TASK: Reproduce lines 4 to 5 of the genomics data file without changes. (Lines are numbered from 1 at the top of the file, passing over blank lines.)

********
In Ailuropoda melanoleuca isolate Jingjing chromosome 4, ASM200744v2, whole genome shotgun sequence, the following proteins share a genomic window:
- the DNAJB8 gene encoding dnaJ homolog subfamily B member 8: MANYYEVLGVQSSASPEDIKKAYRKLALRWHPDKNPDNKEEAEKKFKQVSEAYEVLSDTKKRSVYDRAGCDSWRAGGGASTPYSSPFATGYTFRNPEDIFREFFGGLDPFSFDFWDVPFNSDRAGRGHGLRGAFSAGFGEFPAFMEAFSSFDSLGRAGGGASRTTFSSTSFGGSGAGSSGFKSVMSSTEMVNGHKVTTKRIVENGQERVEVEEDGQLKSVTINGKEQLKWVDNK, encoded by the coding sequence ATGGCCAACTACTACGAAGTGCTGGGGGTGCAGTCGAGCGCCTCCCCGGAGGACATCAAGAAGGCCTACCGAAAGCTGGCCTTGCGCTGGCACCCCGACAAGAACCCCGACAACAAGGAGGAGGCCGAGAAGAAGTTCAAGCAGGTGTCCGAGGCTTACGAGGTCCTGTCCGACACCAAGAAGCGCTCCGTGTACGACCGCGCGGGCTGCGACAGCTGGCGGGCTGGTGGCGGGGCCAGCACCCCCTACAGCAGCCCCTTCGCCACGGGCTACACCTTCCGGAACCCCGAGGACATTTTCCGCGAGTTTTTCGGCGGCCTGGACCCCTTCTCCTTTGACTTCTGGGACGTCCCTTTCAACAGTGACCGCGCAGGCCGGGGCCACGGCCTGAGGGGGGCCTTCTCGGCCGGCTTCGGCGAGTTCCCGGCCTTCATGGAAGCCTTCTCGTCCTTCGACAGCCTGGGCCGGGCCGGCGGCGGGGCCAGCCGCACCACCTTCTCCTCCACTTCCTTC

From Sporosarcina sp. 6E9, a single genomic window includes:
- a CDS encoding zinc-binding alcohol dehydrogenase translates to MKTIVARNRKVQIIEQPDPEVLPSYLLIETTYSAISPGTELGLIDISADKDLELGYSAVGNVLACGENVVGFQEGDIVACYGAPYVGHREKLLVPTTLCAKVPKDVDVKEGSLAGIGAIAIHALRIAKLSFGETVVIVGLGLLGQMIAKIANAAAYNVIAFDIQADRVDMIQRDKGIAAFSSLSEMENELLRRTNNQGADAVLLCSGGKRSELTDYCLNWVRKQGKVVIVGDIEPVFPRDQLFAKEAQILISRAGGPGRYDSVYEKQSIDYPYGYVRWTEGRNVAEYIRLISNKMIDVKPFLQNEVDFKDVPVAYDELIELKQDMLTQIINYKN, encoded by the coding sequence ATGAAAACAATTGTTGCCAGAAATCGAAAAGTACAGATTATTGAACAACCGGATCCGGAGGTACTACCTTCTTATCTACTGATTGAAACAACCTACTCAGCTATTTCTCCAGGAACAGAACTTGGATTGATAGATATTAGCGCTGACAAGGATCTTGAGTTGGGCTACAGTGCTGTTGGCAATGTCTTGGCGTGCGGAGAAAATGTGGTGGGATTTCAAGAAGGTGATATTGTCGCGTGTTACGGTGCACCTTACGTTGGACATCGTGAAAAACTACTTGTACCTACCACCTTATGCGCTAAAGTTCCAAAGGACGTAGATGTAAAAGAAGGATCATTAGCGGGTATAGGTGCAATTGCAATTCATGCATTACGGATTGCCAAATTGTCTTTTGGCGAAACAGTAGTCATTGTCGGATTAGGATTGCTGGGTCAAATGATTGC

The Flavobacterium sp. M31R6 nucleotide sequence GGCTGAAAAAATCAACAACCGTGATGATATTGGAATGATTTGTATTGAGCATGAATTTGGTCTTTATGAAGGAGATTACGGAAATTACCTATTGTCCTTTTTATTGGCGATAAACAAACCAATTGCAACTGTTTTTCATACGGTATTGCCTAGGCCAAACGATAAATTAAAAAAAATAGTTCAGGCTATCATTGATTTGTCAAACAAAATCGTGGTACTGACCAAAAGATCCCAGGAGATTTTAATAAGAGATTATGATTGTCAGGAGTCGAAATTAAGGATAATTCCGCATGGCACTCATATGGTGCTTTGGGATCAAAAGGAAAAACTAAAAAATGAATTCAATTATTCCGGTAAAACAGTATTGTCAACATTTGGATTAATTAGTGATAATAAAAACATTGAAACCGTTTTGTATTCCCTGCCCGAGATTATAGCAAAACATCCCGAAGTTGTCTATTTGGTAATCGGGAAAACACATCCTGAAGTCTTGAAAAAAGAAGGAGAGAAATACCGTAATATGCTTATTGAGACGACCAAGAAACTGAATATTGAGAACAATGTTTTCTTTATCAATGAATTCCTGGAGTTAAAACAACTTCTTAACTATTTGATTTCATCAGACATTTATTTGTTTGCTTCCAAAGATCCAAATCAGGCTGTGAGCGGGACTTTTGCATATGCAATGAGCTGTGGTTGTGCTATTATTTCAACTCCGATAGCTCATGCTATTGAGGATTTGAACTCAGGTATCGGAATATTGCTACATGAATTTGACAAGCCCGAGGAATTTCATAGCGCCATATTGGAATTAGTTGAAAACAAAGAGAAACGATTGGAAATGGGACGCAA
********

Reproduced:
- a CDS encoding zinc-binding alcohol dehydrogenase translates to MKTIVARNRKVQIIEQPDPEVLPSYLLIETTYSAISPGTELGLIDISADKDLELGYSAVGNVLACGENVVGFQEGDIVACYGAPYVGHREKLLVPTTLCAKVPKDVDVKEGSLAGIGAIAIHALRIAKLSFGETVVIVGLGLLGQMIAKIANAAAYNVIAFDIQADRVDMIQRDKGIAAFSSLSEMENELLRRTNNQGADAVLLCSGGKRSELTDYCLNWVRKQGKVVIVGDIEPVFPRDQLFAKEAQILISRAGGPGRYDSVYEKQSIDYPYGYVRWTEGRNVAEYIRLISNKMIDVKPFLQNEVDFKDVPVAYDELIELKQDMLTQIINYKN, encoded by the coding sequence ATGAAAACAATTGTTGCCAGAAATCGAAAAGTACAGATTATTGAACAACCGGATCCGGAGGTACTACCTTCTTATCTACTGATTGAAACAACCTACTCAGCTATTTCTCCAGGAACAGAACTTGGATTGATAGATATTAGCGCTGACAAGGATCTTGAGTTGGGCTACAGTGCTGTTGGCAATGTCTTGGCGTGCGGAGAAAATGTGGTGGGATTTCAAGAAGGTGATATTGTCGCGTGTTACGGTGCACCTTACGTTGGACATCGTGAAAAACTACTTGTACCTACCACCTTATGCGCTAAAGTTCCAAAGGACGTAGATGTAAAAGAAGGATCATTAGCGGGTATAGGTGCAATTGCAATTCATGCATTACGGATTGCCAAATTGTCTTTTGGCGAAACAGTAGTCATTGTCGGATTAGGATTGCTGGGTCAAATGATTGC

The Flavobacterium sp. M31R6 nucleotide sequence GGCTGAAAAAATCAACAACCGTGATGATATTGGAATGATTTGTATTGAGCATGAATTTGGTCTTTATGAAGGAGATTACGGAAATTACCTATTGTCCTTTTTATTGGCGATAAACAAACCAATTGCAACTGTTTTTCATACGGTATTGCCTAGGCCAAACGATAAATTAAAAAAAATAGTTCAGGCTATCATTGATTTGTCAAACAAAATCGTGGTACTGACCAAAAGATCCCAGGAGATTTTAATAAGAGATTATGATTGTCAGGAGTCGAAATTAAGGATAATTCCGCATGGCACTCATATGGTGCTTTGGGATCAAAAGGAAAAACTAAAAAATGAATTCAATTATTCCGGTAAAACAGTATTGTCAACATTTGGATTAATTAGTGATAATAAAAACATTGAAACCGTTTTGTATTCCCTGCCCGAGATTATAGCAAAACATCCCGAAGTTGTCTATTTGGTAATCGGGAAAACACATCCTGAAGTCTTGAAAAAAGAAGGAGAGAAATACCGTAATATGCTTATTGAGACGACCAAGAAACTGAATATTGAGAACAATGTTTTCTTTATCAATGAATTCCTGGAGTTAAAACAACTTCTTAACTATTTGATTTCATCAGACATTTATTTGTTTGCTTCCAAAGATCCAAATCAGGCTGTGAGCGGGACTTTTGCATATGCAATGAGCTGTGGTTGTGCTATTATTTCAACTCCGATAGCTCATGCTATTGAGGATTTGAACTCAGGTATCGGAATATTGCTACATGAATTTGACAAGCCCGAGGAATTTCATAGCGCCATATTGGAATTAGTTGAAAACAAAGAGAAACGATTGGAAATGGGACGCAA